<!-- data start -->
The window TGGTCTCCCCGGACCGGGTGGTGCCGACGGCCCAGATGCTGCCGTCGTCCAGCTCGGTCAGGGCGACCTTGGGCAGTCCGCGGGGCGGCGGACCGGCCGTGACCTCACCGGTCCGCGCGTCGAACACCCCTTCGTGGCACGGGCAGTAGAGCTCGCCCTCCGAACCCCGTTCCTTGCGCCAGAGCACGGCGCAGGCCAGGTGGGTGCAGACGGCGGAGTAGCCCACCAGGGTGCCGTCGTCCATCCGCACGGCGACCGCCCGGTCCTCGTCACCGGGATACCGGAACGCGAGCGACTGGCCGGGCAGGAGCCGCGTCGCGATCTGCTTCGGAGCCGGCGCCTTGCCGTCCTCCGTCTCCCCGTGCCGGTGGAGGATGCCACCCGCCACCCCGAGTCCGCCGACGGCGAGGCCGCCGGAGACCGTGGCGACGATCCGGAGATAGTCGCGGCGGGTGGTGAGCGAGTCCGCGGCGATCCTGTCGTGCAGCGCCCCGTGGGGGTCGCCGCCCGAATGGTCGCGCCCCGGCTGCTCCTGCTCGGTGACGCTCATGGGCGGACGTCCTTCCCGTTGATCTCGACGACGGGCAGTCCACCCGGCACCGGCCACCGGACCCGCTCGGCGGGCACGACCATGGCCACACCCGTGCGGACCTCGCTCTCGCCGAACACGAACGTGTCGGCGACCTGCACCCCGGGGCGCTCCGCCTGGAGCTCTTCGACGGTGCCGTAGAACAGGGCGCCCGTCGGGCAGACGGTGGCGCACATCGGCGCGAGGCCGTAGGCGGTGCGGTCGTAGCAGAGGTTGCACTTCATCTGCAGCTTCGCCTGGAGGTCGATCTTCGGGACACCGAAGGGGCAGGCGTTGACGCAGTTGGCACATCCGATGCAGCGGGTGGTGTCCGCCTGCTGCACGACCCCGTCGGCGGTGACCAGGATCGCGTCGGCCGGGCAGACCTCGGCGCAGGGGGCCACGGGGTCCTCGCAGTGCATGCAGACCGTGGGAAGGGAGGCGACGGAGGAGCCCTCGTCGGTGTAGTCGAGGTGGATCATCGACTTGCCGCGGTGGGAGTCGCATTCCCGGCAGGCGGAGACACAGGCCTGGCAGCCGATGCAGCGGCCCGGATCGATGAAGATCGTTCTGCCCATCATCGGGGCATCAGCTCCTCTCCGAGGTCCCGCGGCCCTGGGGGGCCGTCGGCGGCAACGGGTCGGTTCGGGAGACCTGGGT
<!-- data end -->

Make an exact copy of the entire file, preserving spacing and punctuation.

The window TGGTCTCCCCGGACCGGGTGGTGCCGACGGCCCAGATGCTGCCGTCGTCCAGCTCGGTCAGGGCGACCTTGGGCAGTCCGCGGGGCGGCGGACCGGCCGTGACCTCACCGGTCCGCGCGTCGAACACCCCTTCGTGGCACGGGCAGTAGAGCTCGCCCTCCGAACCCCGTTCCTTGCGCCAGAGCACGGCGCAGGCCAGGTGGGTGCAGACGGCGGAGTAGCCCACCAGGGTGCCGTCGTCCATCCGCACGGCGACCGCCCGGTCCTCGTCACCGGGATACCGGAACGCGAGCGACTGGCCGGGCAGGAGCCGCGTCGCGATCTGCTTCGGAGCCGGCGCCTTGCCGTCCTCCGTCTCCCCGTGCCGGTGGAGGATGCCACCCGCCACCCCGAGTCCGCCGACGGCGAGGCCGCCGGAGACCGTGGCGACGATCCGGAGATAGTCGCGGCGGGTGGTGAGCGAGTCCGCGGCGATCCTGTCGTGCAGCGCCCCGTGGGGGTCGCCGCCCGAATGGTCGCGCCCCGGCTGCTCCTGCTCGGTGACGCTCATGGGCGGACGTCCTTCCCGTTGATCTCGACGACGGGCAGTCCACCCGGCACCGGCCACCGGACCCGCTCGGCGGGCACGACCATGGCCACACCCGTGCGGACCTCGCTCTCGCCGAACACGAACGTGTCGGCGACCTGCACCCCGGGGCGCTCCGCCTGGAGCTCTTCGACGGTGCCGTAGAACAGGGCGCCCGTCGGGCAGACGGTGGCGCACATCGGCGCGAGGCCGTAGGCGGTGCGGTCGTAGCAGAGGTTGCACTTCATCTGCAGCTTCGCCTGGAGGTCGATCTTCGGGACACCGAAGGGGCAGGCGTTGACGCAGTTGGCACATCCGATGCAGCGGGTGGTGTCCGCCTGCTGCACGACCCCGTCGGCGGTGACCAGGATCGCGTCGGCCGGGCAGACCTCGGCGCAGGGGGCCACGGGGTCCTCGCAGTGCATGCAGACCGTGGGAAGGGAGGCGACGGAGGAGCCCTCGTCGGTGTAGTCGAGGTGGATCATCGACTTGCCGCGGTGGGAGTCGCATTCCCGGCAGGCGGAGACACAGGCCTGGCAGCCGATGCAGCGGCCCGGATCGATGAAGATCGTTCTGCCCATCATCGGGGCATCAGCTCCTCTCCGAGGTCCCGCGGCCCTGGGGGGCCGTCGGCGGCAACGGGTCGGTTCGGGAGACCTGGGT